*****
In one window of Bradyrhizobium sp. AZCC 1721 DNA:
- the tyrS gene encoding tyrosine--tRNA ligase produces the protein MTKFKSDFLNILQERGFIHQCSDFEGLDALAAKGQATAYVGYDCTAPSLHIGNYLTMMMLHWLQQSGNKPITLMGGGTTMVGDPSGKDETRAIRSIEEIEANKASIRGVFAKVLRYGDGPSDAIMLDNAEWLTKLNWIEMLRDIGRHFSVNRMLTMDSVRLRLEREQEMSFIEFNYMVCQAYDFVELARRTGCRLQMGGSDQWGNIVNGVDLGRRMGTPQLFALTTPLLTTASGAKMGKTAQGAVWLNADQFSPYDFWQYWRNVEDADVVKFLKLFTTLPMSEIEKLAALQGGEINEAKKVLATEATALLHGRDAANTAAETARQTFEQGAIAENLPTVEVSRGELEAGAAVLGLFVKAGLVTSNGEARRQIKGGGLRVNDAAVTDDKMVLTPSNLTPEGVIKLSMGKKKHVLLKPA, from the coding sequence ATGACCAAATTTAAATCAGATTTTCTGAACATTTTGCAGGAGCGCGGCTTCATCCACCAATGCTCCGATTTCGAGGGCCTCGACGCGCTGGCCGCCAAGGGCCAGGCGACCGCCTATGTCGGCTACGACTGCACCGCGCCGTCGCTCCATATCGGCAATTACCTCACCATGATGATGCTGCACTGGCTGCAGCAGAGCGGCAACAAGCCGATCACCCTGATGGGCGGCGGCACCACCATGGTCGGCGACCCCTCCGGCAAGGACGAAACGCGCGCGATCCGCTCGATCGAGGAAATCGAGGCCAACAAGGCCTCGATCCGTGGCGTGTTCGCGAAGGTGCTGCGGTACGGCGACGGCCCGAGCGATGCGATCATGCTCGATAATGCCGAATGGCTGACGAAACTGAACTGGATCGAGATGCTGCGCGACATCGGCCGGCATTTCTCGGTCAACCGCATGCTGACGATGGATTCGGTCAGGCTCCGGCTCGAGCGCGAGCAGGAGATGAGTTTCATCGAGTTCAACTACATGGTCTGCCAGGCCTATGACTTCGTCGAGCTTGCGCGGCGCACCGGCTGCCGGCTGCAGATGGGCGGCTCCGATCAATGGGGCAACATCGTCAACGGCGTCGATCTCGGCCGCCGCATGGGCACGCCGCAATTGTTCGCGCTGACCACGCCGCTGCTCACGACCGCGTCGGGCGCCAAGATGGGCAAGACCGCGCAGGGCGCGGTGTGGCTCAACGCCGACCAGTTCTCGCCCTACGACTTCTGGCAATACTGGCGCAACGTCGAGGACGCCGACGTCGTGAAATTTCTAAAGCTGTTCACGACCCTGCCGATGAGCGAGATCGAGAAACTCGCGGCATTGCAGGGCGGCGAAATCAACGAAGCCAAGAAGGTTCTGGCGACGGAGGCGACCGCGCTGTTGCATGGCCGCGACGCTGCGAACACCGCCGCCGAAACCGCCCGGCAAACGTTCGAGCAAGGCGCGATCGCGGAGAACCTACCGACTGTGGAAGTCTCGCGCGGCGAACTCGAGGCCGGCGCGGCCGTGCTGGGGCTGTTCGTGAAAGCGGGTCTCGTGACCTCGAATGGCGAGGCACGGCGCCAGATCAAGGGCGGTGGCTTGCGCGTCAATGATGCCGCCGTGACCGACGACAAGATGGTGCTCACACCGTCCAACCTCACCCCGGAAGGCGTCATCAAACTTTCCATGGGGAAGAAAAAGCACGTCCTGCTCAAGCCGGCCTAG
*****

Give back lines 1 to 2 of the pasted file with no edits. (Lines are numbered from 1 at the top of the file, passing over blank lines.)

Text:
In one window of Bradyrhizobium sp. AZCC 1721 DNA:
- the tyrS gene encoding tyrosine--tRNA ligase produces the protein MTKFKSDFLNILQERGFIHQCSDFEGLDALAAKGQATAYVGYDCTAPSLHIGNYLTMMMLHWLQQSGNKPITLMGGGTTMVGDPSGKDETRAIRSIEEIEANKASIRGVFAKVLRYGDGPSDAIMLDNAEWLTKLNWIEMLRDIGRHFSVNRMLTMDSVRLRLEREQEMSFIEFNYMVCQAYDFVELARRTGCRLQMGGSDQWGNIVNGVDLGRRMGTPQLFALTTPLLTTASGAKMGKTAQGAVWLNADQFSPYDFWQYWRNVEDADVVKFLKLFTTLPMSEIEKLAALQGGEINEAKKVLATEATALLHGRDAANTAAETARQTFEQGAIAENLPTVEVSRGELEAGAAVLGLFVKAGLVTSNGEARRQIKGGGLRVNDAAVTDDKMVLTPSNLTPEGVIKLSMGKKKHVLLKPA, from the coding sequence ATGACCAAATTTAAATCAGATTTTCTGAACATTTTGCAGGAGCGCGGCTTCATCCACCAATGCTCCGATTTCGAGGGCCTCGACGCGCTGGCCGCCAAGGGCCAGGCGACCGCCTATGTCGGCTACGACTGCACCGCGCCGTCGCTCCATATCGGCAATTACCTCACCATGATGATGCTGCACTGGCTGCAGCAGAGCGGCAACAAGCCGATCACCCTGATGGGCGGCGGCACCACCATGGTCGGCGACCCCTCCGGCAAGGACGAAACGCGCGCGATCCGCTCGATCGAGGAAATCGAGGCCAACAAGGCCTCGATCCGTGGCGTGTTCGCGAAGGTGCTGCGGTACGGCGACGGCCCGAGCGATGCGATCATGCTCGATAATGCCGAATGGCTGACGAAACTGAACTGGATCGAGATGCTGCGCGACATCGGCCGGCATTTCTCGGTCAACCGCATGCTGACGATGGATTCGGTCAGGCTCCGGCTCGAGCGCGAGCAGGAGATGAGTTTCATCGAGTTCAACTACATGGTCTGCCAGGCCTATGACTTCGTCGAGCTTGCGCGGCGCACCGGCTGCCGGCTGCAGATGGGCGGCTCCGATCAATGGGGCAACATCGTCAACGGCGTCGATCTCGGCCGCCGCATGGGCACGCCGCAATTGTTCGCGCTGACCACGCCGCTGCTCACGACCGCGTCGGGCGCCAAGATGGGCAAGACCGCGCAGGGCGCGGTGTGGCTCAACGCCGACCAGTTCTCGCCCTACGACTTCTGGCAATACTGGCGCAACGTCGAGGACGCCGACGTCGTGAAATTTCTAAAGCTGTTCACGACCCTGCCGATGAGCGAGATCGAGAAACTCGCGGCATTGCAGGGCGGCGAAATCAACGAAGCCAAGAAGGTTCTGGCGACGGAGGCGACCGCGCTGTTGCATGGCCGCGACGCTGCGAACACCGCCGCCGAAACCGCCCGGCAAACGTTCGAGCAAGGCGCGATCGCGGAGAACCTACCGACTGTGGAAGTCTCGCGCGGCGAACTCGAGGCCGGCGCGGCCGTGCTGGGGCTGTTCGTGAAAGCGGGTCTCGTGACCTCGAATGGCGAGGCACGGCGCCAGATCAAGGGCGGTGGCTTGCGCGTCAATGATGCCGCCGTGACCGACGACAAGATGGTGCTCACACCGTCCAACCTCACCCCGGAAGGCGTCATCAAACTTTCCATGGGGAAGAAAAAGCACGTCCTGCTCAAGCCGGCCTAG